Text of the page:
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Mechanical Engineering

Droplets reach lift-off

A drop of water is completely removed from a surface when a deformable sphere falls on it.

High-speed cameras reveal the fascinating dynamics of water droplets upon impact with different hydrogels and hydrophobic surfaces. © 2023 KAUST.

Water droplets are familiar phenomena, yet these droplets still hold surprises for scientists in how they behave.

A tennis ball dropped from a height will deform from its spherical shape when it hits the floor before bouncing back and returning to its spherical shape. Does this idea also apply to a falling droplet of water? The water would be expected to spread out as it strikes the surface. But this spread is slowed by viscosity —  water’s intrinsic resistance to flow. And if the surface is hydrophobic (it repels water), then the liquid can even begin to retract and, during this retraction phase, completely bounce back.

Learn how KAUST scientists are studying fluid dynamics using novel imaging and experimental methods. Copyright © 2022, Rafsan Rabbi et al. Reproduced under CC BY 4.0.

Tadd Truscott and co-workers investigated[1] the fascinating situation in which the drop starts off sitting on the hydrophobic surface, and then a soft deformable sphere is dropped on it. “We discovered that a droplet can be lifted from the surface by an impacting ball if the elasticity and surface features of the ball and surface are matched,” explains Truscott. “This is a new way to clean or clear water from the surface.”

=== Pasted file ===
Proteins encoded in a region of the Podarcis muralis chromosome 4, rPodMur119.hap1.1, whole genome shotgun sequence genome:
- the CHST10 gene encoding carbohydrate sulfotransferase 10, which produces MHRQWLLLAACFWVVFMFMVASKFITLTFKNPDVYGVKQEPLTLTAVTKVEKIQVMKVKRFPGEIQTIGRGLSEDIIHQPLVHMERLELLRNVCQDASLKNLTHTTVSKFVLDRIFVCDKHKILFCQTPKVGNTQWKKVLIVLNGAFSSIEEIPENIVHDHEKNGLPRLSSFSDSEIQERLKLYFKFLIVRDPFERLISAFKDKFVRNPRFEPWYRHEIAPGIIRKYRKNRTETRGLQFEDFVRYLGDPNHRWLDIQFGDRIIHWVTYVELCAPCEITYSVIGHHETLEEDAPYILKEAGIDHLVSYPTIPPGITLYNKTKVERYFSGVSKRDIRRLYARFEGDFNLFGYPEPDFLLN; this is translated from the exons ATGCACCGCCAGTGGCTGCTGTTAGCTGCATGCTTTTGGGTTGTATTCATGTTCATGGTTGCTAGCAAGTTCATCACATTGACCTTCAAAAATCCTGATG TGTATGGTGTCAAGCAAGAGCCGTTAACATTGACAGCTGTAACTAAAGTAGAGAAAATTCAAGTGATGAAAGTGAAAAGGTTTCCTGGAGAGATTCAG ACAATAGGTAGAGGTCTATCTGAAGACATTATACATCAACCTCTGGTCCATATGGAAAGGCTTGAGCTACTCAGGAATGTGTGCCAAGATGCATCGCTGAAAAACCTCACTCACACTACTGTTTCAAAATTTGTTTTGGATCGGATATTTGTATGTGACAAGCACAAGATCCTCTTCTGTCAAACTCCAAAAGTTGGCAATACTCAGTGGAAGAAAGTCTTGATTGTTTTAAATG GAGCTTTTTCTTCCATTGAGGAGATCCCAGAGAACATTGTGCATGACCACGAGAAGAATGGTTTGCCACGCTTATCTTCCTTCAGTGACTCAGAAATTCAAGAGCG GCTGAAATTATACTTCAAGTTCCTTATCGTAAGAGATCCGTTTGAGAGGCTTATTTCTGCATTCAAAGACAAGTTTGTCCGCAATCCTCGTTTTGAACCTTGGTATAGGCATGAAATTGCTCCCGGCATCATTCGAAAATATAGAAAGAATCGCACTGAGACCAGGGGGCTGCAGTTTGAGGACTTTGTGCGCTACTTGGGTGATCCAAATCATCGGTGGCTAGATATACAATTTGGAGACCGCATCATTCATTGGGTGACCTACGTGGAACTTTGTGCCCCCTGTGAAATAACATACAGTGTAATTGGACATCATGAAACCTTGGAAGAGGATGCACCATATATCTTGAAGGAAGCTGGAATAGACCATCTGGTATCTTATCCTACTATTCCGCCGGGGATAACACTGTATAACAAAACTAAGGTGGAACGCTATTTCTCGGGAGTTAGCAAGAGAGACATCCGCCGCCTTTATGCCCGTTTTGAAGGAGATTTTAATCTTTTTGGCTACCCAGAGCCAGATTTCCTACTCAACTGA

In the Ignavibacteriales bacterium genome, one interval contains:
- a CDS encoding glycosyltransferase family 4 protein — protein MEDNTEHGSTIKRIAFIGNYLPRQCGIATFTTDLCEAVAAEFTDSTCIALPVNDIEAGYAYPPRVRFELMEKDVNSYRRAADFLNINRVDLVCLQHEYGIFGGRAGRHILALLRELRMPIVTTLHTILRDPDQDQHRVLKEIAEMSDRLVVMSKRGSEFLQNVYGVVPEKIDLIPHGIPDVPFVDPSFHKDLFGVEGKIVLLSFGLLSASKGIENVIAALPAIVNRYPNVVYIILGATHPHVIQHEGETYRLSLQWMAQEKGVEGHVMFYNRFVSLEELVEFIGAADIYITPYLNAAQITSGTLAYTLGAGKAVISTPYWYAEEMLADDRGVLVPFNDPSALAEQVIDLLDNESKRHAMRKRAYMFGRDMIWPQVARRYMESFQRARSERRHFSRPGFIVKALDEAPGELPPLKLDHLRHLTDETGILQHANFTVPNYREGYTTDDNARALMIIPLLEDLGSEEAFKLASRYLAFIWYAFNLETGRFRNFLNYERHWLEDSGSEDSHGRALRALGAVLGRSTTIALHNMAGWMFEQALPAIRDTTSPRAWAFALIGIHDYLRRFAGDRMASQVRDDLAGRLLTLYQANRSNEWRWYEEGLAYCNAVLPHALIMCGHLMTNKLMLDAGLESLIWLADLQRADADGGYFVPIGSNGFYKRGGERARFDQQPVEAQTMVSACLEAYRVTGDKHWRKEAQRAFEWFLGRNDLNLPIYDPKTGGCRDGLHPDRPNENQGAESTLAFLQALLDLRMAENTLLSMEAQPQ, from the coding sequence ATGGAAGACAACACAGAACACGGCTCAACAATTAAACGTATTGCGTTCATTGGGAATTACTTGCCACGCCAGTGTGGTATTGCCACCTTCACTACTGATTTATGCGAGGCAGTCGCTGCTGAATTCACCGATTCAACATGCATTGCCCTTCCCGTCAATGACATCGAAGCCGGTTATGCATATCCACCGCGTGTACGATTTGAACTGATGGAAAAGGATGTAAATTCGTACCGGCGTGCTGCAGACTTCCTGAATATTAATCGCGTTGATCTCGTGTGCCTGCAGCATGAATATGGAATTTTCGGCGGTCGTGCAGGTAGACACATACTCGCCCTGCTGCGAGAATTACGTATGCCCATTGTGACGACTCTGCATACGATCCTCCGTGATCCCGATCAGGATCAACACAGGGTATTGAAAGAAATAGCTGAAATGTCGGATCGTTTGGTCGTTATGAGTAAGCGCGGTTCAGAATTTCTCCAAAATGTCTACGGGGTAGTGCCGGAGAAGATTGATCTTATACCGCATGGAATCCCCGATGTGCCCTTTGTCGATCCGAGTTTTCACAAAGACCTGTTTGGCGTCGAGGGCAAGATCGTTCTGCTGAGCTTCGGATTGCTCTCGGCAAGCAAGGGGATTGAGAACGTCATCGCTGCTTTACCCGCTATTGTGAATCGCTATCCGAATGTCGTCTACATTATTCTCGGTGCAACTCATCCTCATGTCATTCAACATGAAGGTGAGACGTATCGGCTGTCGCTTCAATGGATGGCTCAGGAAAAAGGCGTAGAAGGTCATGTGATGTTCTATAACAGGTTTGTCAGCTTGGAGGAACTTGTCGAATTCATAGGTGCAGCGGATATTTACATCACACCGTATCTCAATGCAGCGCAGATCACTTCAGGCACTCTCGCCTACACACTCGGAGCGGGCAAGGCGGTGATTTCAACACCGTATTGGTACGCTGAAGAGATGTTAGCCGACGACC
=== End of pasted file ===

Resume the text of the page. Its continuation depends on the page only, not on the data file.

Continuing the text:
The team placed 15- to 45-milliliter droplets of water on a hydrophobic layer over an aluminum substrate. They then dropped 2.5-gram hydrogel spheres from different heights such that they impacted the droplets with a speed between 0.75 and 3 meters per second. The resulting “splash” was recorded with a high-speed camera.

The video recordings demonstrated that in the first few milliseconds, as the hydrogel plunged through the droplet, the water rose along the surface of the sphere, forming into a donut shape. Meanwhile, the sphere deformed as it struck the aluminum substrate. In certain scenarios the droplet was seen to entirely lift off from the surface.

The team developed a theoretical framework to explain their observations. They showed that the rebound mechanism is different from the conventional bouncing seen in single droplet cases and that the lift-off was driven by the deformation of the sphere. The researchers confirmed that hydrogel deformability was vital for lift-off by repeating the experiment with rigid polystyrene sphere, where they did not observe lift-off.

“We found a beautiful phenomenon that is reminiscent of dropping a ball on to a surface with a puddle of water, as we did as kids,” says Truscott. “It shows how curiosity and understanding come together to reveal new science.”

  1. Rabbi, R., Kiyama, A., Allen, J.S. & Truscott, T. Droplet lift-off from hydrophobic surfaces from impact with soft-hydrogel spheres. Communications Physics 5, 331 (2022). | article
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